“The site was sort of a sleepy gravel plant for the last 20 years,” Sobolewski said. “The scale of this enormous toxic plant is unbelievable. Mr. Hurt tried to reassure me that he is a good neighbor because he added cherry blossom oil into the mix.”

Sobolewski said her accountant told her to sell her property last April, after the plant won the okay to operate.

Many neighbors said they feared the plant had made their land and homes unsellable.

Robert Scaglione, the county’s Air Control Officer, defended his actions in granting Grist Creek Aggregates a permit. “Rubberized asphalt is being used all over the country,” he told the board. “The district conducted the review appropriately in compliance with laws and regulations.’

When board member Marc Komer asked Scaglione why the district hadn’t pulled the company’s permit when it discovered “excess releases” and plumes, Scaglione insisted that he had followed proper procedures and regulations.

Apparently unsatisfied with Scaglione’s reply, Komer said: “Either the laws that control air pollution are too vague, or there isn’t enough enforcement of existing rules.”

Komer asked Scaglione if he would want to live near the plant.

After a pause, Scaglione replied: “I don’t think that I would like living next to any asphalt plant.”

The attorney for Grist Creek, silent most of the day, told the Air Review Board its only role was to determine whether county Air Quality Management district followed the rules for permitting and not to decide whether to revoke Grist Creek’s permit.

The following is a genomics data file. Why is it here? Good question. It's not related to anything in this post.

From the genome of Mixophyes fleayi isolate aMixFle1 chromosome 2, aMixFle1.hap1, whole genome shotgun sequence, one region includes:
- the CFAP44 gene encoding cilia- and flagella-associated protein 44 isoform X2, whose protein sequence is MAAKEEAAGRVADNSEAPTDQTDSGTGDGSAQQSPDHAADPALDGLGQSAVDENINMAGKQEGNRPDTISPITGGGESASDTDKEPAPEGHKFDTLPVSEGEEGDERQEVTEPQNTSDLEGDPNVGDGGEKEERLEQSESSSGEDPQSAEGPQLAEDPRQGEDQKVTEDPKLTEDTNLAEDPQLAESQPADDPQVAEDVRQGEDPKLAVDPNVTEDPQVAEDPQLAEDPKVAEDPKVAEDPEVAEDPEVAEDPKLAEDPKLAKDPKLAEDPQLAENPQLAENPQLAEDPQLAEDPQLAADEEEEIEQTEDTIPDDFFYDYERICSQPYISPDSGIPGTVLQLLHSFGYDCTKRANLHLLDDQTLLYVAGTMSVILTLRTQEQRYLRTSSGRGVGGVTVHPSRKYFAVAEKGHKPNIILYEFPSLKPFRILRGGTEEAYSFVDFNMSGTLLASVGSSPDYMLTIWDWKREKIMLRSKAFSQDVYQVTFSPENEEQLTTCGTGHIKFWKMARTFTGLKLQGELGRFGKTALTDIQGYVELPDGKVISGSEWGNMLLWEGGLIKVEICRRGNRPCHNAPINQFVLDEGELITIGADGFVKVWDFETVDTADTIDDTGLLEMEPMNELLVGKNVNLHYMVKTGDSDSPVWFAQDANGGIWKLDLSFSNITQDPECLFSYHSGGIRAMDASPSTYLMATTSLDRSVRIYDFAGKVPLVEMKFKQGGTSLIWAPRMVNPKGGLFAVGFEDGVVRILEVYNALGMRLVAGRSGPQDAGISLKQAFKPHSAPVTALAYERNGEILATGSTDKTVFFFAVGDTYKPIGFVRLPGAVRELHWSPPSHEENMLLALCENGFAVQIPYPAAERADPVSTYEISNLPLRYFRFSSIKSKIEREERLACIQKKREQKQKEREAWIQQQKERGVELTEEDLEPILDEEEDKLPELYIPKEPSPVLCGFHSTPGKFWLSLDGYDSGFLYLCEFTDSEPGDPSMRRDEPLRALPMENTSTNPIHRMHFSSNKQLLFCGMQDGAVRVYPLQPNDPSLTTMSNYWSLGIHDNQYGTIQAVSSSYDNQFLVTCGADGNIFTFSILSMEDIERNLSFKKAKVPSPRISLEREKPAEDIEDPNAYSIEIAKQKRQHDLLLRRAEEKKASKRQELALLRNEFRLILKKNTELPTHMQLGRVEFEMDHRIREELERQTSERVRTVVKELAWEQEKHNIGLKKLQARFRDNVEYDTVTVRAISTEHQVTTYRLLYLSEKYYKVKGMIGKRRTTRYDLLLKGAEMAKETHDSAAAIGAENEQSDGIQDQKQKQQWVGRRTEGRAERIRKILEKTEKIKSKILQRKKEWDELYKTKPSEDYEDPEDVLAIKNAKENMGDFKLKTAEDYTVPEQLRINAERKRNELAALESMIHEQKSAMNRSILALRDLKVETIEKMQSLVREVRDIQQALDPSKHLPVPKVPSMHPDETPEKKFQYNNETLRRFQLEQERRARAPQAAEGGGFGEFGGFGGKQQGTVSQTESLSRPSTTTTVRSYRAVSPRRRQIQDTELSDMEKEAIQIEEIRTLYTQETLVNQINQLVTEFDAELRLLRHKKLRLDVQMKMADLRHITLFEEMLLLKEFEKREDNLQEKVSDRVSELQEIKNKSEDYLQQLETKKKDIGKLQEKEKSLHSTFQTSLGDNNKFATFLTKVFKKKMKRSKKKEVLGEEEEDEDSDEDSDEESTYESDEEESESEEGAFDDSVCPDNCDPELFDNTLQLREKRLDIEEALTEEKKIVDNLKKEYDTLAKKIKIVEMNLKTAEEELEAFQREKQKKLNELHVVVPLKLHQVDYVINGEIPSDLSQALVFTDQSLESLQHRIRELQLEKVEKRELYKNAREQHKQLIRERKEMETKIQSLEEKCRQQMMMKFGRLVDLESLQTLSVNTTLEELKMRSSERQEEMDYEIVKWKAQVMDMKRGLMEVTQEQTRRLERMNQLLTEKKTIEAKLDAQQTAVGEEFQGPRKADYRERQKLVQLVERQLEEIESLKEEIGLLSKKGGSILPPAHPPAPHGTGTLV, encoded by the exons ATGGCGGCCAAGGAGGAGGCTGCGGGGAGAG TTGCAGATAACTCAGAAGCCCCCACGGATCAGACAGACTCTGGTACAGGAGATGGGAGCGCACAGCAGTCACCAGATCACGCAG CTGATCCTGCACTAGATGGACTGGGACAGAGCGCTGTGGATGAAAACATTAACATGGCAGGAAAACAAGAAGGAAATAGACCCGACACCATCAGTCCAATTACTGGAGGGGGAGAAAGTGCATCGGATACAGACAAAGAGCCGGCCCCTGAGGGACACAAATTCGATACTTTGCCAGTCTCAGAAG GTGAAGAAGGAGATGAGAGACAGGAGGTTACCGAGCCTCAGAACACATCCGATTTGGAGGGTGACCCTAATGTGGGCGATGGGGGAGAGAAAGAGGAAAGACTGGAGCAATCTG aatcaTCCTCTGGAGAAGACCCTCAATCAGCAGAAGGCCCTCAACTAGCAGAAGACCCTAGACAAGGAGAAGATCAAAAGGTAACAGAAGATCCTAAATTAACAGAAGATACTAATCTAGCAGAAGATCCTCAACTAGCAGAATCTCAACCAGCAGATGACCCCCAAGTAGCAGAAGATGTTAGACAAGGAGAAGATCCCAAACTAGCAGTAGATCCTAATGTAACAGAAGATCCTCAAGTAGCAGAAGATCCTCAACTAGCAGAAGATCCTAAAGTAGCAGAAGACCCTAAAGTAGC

Friends of Outlet Creek vowed to continue its fight to close the plant if the Review Board allows rubberized asphalt production to resume on April 15.

”We’re confident the community will continue to come out and support these efforts to stop this gross violation of public health and safety,” said Friends of Outlet Creek’s Lyn Talkovsky. “After all, clean air and love of the outdoors is why many of us are here.”

Jane Futcher is a member of Friends of Outlet Creek and lives near the rubberized asphalt plant.

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(Photo by Susie de Castro)

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Apparently now they have their new, comfortable "headquarters" in the historic "Old Coast Hotel" they could care less about their clients - and why should they, they're nice & comfy. We saw this post in the Anderson Valley Advertiser today written by Malcolm Macdonald:

Courtesy, MendocinoSportsPlus

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CATCH OF THE DAY, February 3, 2016

Beck, Duman, Duran
Beck, Duman, Duran

JOHN BECK, Forestville. Failure to appear.

ROCKY DUMAN, Ukiah. Parole revocation.

FERNANDO DURAN, Willits. Failure to appear.

Gibson, Gonzalez, Gunn
Gibson, Gonzalez, Gunn

LEON GIBSON, Fort Bragg. Probation revocation. (Frequent flyer.)